This summer I heard a judge in family court say that children raised in a religious home are not your typical children. He added that sometimes you see in kids raised to be believers a more black and white view of the world and life. This is difficult for children of any age today because we know the world is more gray. There is uncertainty and change and one needs to be able to adapt to that.
I am quite certain that my paraphrase of the judge's comments is very close to what was being communicated. Absolutes, certainty, distinctions and clarity of right and wrong are no longer considered healthy or preferable. One could go further to say that what the judge was communicating was that we in some way handicap our children in today's world if we teach them such beliefs and convictions, and life will be more difficult for those who are raised in such a manner. (I would have to agree with his prediction, yet difficulty for faithful followers should never be a surprise.)
Who knows all the factors that have played into the re-creation of the world into the gray one in which we all now find ourselves? This groaning, changing world and reconfigured society with revised values, ethics, families, education and order is "progressing" to such a degree, and with such an alarming pace, that it seems to be meandering and spinning out of control. (See for example the Barna report, Young Adults and Liberals Struggle with Morality." More and more people are heard murmuring utterances that are nearing despair as the economy falters and the high of their day is the price at the pump.
What is going on? Is it all a result of the Enlightenment and people getting so enamored with themselves they outgrew God? Or perhaps the seeds of the 1960's truly took root and the harvest is coming in? Maybe all the efforts directed toward the pursuit of equality and justice with the added benefit of life, liberty and happiness has functioned to set us all in a tailspin that now resembles the circling, spiraling flow of an unholy flush of our basic values and beliefs. Perhaps we have in effect--with all our good intentions of honoring the individual, upholding personal rights above community, teaching self-actualization, building up false self-esteem and advocating for everyone's voice to have equal weight and a fair hearing--"paved the road to hell." The old adage did point out the inevitable destination in spite of all our individual good intentions. The road to hell is apparently not a yellow brick road but paved in gray.
We, as Christians, and particularly as Lutherans, should be able to recognize the grayness of the world in which we live and specifically in the institutional churches we find ourselves a part of. There is very little that any longer can be categorized as black and white inside and outside of the church. This is curious when one considers that what the Bible teaches us about justice, rights, community and the self is radically juxtaposed with that which society and even the declining mainline denominations' social statements advocate. Is it the fact that they are in opposition to one another that gives birth to the emerging gray?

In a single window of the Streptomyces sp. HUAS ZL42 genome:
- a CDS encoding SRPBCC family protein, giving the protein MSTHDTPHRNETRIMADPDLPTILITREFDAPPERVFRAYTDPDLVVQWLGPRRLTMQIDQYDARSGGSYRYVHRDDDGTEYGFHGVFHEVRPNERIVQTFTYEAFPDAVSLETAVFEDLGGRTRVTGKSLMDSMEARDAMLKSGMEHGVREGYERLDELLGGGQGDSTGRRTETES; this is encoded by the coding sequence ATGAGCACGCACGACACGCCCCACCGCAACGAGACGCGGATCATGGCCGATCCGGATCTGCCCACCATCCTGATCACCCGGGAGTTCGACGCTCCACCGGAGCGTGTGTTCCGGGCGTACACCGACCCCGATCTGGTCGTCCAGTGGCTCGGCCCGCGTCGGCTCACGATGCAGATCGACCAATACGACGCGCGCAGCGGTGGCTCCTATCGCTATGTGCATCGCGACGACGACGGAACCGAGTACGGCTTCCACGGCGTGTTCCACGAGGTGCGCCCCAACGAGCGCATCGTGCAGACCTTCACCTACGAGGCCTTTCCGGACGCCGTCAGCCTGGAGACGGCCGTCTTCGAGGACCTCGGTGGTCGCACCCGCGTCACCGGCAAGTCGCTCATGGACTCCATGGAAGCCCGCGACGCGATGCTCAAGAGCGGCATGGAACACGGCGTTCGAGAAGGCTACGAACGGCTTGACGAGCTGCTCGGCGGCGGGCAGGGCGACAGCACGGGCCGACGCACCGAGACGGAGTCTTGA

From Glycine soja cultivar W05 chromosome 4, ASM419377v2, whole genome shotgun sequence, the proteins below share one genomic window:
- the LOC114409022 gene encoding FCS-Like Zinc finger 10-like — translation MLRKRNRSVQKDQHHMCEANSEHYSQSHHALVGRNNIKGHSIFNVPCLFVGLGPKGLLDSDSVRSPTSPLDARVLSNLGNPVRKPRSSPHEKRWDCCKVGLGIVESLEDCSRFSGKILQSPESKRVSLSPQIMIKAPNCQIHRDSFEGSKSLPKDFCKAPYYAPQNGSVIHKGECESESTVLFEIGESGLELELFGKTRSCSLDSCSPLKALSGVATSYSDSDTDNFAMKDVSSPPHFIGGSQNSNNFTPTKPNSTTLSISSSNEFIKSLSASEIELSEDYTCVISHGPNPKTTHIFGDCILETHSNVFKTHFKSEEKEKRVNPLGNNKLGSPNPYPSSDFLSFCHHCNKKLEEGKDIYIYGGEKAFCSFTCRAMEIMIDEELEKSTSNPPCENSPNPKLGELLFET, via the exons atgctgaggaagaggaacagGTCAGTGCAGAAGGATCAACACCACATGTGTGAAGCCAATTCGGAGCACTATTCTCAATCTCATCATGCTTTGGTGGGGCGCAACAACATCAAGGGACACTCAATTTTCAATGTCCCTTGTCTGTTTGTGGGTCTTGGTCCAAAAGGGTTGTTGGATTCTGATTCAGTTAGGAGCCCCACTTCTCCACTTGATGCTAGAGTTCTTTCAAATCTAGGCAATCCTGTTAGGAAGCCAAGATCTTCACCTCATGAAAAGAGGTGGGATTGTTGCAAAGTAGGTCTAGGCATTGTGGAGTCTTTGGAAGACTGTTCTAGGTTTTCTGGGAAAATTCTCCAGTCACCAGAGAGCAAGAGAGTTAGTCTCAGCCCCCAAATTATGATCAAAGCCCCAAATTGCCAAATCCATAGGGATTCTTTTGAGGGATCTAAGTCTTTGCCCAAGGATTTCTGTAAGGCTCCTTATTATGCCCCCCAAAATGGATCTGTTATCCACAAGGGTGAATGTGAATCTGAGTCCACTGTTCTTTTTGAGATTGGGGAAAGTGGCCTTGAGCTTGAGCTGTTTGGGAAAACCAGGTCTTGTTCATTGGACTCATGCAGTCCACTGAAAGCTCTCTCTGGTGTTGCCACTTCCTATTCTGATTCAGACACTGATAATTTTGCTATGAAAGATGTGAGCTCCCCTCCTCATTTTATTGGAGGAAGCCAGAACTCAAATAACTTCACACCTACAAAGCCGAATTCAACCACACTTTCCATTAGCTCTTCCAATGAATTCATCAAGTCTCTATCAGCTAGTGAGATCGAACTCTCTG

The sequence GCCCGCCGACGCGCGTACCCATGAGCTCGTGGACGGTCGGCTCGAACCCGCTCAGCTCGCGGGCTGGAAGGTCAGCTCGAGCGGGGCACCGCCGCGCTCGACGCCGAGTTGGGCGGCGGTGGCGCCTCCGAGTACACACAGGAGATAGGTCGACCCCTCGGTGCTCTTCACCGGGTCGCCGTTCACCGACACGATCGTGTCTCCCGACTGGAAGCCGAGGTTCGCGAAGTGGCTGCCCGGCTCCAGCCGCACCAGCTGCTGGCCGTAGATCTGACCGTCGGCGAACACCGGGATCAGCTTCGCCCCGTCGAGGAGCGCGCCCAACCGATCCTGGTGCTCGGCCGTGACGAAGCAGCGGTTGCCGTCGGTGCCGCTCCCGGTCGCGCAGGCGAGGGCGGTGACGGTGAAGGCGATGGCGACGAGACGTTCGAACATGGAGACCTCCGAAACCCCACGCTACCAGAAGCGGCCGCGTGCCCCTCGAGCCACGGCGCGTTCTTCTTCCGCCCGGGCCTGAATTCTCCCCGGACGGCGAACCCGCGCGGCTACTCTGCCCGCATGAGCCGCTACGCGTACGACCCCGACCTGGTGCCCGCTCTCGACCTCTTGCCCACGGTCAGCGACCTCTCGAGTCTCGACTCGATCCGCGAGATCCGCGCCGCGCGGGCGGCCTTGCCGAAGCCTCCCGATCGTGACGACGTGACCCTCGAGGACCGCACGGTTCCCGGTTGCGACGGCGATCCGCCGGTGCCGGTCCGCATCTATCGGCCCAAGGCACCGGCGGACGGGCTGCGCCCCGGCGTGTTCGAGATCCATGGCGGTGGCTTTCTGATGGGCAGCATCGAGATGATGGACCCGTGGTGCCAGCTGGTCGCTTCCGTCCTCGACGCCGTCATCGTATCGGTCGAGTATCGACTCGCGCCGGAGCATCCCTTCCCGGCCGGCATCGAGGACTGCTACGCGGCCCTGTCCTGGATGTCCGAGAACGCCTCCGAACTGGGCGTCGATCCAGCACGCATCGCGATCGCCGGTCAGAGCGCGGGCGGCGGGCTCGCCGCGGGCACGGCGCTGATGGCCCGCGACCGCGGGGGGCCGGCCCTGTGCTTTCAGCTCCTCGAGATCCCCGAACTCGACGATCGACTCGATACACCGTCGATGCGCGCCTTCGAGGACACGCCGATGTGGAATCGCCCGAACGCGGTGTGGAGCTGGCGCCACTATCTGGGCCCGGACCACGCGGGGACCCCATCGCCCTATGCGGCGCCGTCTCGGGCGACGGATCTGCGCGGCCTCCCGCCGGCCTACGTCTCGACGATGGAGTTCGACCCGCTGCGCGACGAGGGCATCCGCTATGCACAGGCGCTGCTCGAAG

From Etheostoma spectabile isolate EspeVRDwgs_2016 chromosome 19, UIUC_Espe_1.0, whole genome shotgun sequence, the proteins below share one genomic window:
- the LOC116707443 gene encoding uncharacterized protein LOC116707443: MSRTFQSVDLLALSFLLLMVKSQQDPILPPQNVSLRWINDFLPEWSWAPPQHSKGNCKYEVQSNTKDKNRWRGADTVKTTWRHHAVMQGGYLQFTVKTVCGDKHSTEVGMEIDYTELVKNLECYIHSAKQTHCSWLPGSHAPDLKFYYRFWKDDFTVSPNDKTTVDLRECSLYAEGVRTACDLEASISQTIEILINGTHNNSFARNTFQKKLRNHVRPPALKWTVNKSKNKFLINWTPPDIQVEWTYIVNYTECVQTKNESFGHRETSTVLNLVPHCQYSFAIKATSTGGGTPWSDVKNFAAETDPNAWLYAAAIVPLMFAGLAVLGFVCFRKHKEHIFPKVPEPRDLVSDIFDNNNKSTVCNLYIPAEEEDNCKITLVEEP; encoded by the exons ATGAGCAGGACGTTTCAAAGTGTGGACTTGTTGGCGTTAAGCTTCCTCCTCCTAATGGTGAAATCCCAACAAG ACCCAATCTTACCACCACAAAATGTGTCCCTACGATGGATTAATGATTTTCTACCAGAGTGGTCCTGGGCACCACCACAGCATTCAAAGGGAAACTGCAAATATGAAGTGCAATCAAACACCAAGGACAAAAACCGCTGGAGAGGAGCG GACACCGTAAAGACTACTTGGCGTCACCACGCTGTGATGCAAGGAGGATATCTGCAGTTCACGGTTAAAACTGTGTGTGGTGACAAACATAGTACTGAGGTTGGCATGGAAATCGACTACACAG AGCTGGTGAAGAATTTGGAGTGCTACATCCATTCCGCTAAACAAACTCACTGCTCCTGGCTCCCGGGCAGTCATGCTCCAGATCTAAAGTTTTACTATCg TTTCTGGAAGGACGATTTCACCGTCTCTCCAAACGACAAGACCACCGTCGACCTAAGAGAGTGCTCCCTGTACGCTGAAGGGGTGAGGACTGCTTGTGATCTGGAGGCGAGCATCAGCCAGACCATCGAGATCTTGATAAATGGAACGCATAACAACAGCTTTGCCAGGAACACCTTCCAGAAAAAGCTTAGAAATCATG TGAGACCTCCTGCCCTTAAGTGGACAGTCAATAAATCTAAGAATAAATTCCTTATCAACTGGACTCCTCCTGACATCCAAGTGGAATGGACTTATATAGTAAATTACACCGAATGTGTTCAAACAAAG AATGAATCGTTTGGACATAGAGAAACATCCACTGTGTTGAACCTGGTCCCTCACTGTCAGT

The world was ordered by God and has groaned in travail as a result of sin. This is a basic Christian doctrine. Believers in Jesus Christ as the one true Lord and Savior of us all confess to be sinners in need of being forgiven and saved. This is a basic Christian doctrine. The Bible is the inspired Word of God that reveals to us, by its own authority over us and its self-interpretation, that Jesus Christ is God incarnate, crucified and risen to save us from our sin. This is a basic Christian doctrine. Jesus is the way, the truth and the life and no one comes to the Father except through him. This is a basic Christian doctrine. Once not very long ago these were regarded to be clear statements of faith. Quite black and white as it seemed, but no longer. Ambiguity is preferred to absolute and gray is in vogue.
It is interesting that for years now those involved in child development have promoted the placement of infant mobiles over their first cribs at the very earliest days of their lives for mental stimulation and development. The hanging geometric designs that are so helpful to the newborns are--can you guess it? Black and white. The books go on to point out that if you don't use the black and white ones at least use bright, bold colors never dull pastels or bland gray. How interesting that we encourage the distinctions and clarity at birth and then spend the rest of their lives trying to make these bright creations of God conform and adapt to a gray world.
True enough, some black and white thinkers and believers are pure legalists with an abundance of issues and a lack of love, however, is that any reason to erase from the world black and white values and certainty? Is it not only possible but also preferable that we raise our children with a strong, centered, core sense of values and discernment that knows that Truth is a person and in Him there is clarity and certainty. Should not our children and all the rest of us come to terms with the real world of God's making that does not have a gray center with black and white representing the extremes but rather the black and white, the ebony and ivory, the complementary opposites that define the very center of God's handiwork. There in the center is the cross of Christ and the Crucified and Risen One himself who holds in his scarred hands the dichotomy of good and evil, life and death, law and gospel, judgment and grace, black and white and all that is gray.
The farther individuals venture away from Him and from our basic Christian teachings the less clarity one has; the gray, dense fog descends upon church, society and young and old alike.